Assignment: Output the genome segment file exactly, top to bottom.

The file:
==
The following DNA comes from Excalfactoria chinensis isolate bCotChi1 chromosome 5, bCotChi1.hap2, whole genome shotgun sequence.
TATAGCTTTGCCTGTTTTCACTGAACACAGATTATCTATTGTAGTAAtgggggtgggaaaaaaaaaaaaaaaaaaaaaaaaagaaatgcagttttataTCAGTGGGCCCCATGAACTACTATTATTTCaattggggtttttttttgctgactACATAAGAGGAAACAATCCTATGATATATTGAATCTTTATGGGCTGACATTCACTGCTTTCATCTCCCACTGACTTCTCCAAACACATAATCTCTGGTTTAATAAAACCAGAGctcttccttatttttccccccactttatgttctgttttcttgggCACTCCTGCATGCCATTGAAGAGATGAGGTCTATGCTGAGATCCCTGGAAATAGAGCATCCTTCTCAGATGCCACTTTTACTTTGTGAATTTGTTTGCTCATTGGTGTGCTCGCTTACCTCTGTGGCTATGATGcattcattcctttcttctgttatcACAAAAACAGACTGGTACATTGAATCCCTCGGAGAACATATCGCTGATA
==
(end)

The following DNA comes from Excalfactoria chinensis isolate bCotChi1 chromosome 5, bCotChi1.hap2, whole genome shotgun sequence.
TATAGCTTTGCCTGTTTTCACTGAACACAGATTATCTATTGTAGTAAtgggggtgggaaaaaaaaaaaaaaaaaaaaaaaaagaaatgcagttttataTCAGTGGGCCCCATGAACTACTATTATTTCaattggggtttttttttgctgactACATAAGAGGAAACAATCCTATGATATATTGAATCTTTATGGGCTGACATTCACTGCTTTCATCTCCCACTGACTTCTCCAAACACATAATCTCTGGTTTAATAAAACCAGAGctcttccttatttttccccccactttatgttctgttttcttgggCACTCCTGCATGCCATTGAAGAGATGAGGTCTATGCTGAGATCCCTGGAAATAGAGCATCCTTCTCAGATGCCACTTTTACTTTGTGAATTTGTTTGCTCATTGGTGTGCTCGCTTACCTCTGTGGCTATGATGcattcattcctttcttctgttatcACAAAAACAGACTGGTACATTGAATCCCTCGGAGAACATATCGCTGATA